The United States is hindering a resolution of the Lebanese crisis, rather than helping find a solution, Muslim and Druze leaders say. They have become highly critical of US policy on three fronts:
* Leaks from Washington-based officials about alleged progress, most recently involving an eight-point Saudi plan that President Amin Gemayel was said to have accepted. Opposition leaders say the plan is little more than an agenda of issues and does not represent a new initiative.
* The US State Department's strong stand behind the May 17 troop withdrawal agreement between Israel and Lebanon, repeated again on the very day Mr. Gemayel was expected to announce its abrogation. Some political circles say this weakened his resolve.
* Continued bombardment by the US Sixth Fleet of antigovernment forces, which the US is theoretically supposed to be negotiating with. They say this has hurt US credibility as an honest broker by heightening anti-American sentiment among Muslims.
''US policy, if there is one, is very unfortunate. It has grown to be counterproductive,'' a former prime minister said. ''I don't understand it.''
They charged that conflicting signals and a lack of direction in US policy have forced the Muslims to push ahead on the military front. Indeed, by early Thursday, the Druze and Shiite Muslim factions had pushed the Lebanese Army back another five miles along the coastal road to Damour.
And there is a tightening squeeze around the Shouf mountain town of Souk al Gharb, the last line of defense for Christian east Beirut.
Still more units of the Lebanese Army fell apart, retreating to Sidon, joining the opposition, or fleeing south to Israeli-held territory. The remainder were evacuated by boat from Damour, leaving behind tanks and equipment. A source in the multinational force claimed the Army appealed to the Marines to help evacuate their tanks, but was turned down.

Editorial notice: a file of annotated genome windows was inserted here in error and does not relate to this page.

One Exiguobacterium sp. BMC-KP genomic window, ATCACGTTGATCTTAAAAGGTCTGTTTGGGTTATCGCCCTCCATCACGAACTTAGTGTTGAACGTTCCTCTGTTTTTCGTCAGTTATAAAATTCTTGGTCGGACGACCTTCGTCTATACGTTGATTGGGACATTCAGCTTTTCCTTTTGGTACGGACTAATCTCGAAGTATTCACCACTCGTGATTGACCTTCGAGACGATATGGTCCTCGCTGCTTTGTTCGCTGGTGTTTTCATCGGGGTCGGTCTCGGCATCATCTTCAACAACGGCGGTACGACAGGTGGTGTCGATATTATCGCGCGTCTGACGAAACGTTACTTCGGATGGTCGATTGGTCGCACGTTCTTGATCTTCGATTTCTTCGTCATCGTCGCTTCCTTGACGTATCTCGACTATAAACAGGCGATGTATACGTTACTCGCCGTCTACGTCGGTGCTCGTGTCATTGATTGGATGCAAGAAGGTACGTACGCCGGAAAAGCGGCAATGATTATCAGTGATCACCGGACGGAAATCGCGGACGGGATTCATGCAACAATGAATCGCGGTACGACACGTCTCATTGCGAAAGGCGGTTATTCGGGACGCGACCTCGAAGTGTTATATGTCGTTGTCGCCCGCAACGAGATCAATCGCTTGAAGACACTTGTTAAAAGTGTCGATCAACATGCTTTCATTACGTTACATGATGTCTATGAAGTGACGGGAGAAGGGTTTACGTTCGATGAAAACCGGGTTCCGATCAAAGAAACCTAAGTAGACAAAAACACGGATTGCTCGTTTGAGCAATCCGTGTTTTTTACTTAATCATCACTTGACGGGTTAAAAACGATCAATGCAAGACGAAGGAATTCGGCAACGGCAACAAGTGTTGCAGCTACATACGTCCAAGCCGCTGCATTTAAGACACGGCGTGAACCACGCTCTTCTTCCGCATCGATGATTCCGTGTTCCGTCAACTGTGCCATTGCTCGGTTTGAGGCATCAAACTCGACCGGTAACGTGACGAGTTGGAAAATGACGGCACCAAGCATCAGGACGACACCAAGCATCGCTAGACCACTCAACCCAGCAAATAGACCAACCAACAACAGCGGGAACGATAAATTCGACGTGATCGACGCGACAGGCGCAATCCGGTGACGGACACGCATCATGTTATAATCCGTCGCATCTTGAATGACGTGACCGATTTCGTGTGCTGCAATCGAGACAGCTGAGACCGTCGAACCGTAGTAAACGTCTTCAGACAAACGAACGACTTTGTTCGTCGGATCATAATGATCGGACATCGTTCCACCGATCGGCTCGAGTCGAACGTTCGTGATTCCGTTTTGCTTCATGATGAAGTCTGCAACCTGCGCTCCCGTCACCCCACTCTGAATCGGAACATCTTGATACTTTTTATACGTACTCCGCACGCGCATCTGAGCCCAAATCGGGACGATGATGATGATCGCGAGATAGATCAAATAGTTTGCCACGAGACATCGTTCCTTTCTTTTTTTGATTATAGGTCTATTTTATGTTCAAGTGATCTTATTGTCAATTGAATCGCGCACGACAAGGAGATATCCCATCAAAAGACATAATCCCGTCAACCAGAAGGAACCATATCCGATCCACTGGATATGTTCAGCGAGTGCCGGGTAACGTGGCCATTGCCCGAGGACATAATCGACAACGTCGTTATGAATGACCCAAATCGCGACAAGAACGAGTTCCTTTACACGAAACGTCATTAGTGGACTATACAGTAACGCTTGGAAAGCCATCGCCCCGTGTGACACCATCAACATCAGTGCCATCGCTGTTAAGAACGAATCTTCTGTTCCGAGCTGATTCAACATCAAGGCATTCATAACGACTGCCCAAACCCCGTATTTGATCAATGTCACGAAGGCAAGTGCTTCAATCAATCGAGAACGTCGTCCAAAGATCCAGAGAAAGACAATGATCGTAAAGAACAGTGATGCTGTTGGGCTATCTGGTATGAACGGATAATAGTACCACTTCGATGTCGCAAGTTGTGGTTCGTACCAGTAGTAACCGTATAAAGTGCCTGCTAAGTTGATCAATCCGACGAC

With each day that passes without a political breakthrough, the danger increases that all attempts will be overrun by military events on the ground.
''Everything changes here not day to day but hour to hour. What is a solution today may not be a solution tomorrow,'' another former prime minister said.
What has most perplexed Muslims is the report of an eight-point plan. ''(Saudi-appointed mediator) Rafik Hariri brought it here, but this is nothing, '' said a former premier. ''It is just a list of things to be discussed. It does not include the drastic steps Lebanon needs to take now.''
Adding that it was ''flimsy,'' the former official, who has a record of being pro-US and was among those consulted by Hariri, said the ''agenda'' would probably no longer be sufficient in light of the military victories by the Druze and Shiite Muslims after Hariri's departure.
Opposition leaders were also concerned about Secretary of State George Shultz's statement Wednesday backing the Lebanese-Israeli accord.
Explaining why Gemayel did not give the expected speech Wednesday outlining concessions to end the conflict between the Muslim majority and minority Christian leadership, another former premier said: ''The US pulled the strings back. A little encouragement would have done it, but instead there was public discouragement.''
''Gemayel was misled by the US,'' a leading Muslim official said. ''They gave him the false impression they would back him'' and then pulled the carpet out from under him.
When the crisis erupted last week, Muslim leaders said there was minimal contact between the US team and the various figures in west Beirut. They used words such as ''insignificant,'' and ''meaningless'' to describe the conversations.
Although there is all-around pessimism about the prospects of a political settlement, there is still a glimmer of hope among most Muslims that some plan may prevent the use of force to wrest concessions from the beleaguered but stubborn Gemayel administration.
But signs of the deep divisions increase daily. One is the formation of an ''alternative'' Lebanese Army command, announced by the Druze and Shiite factions.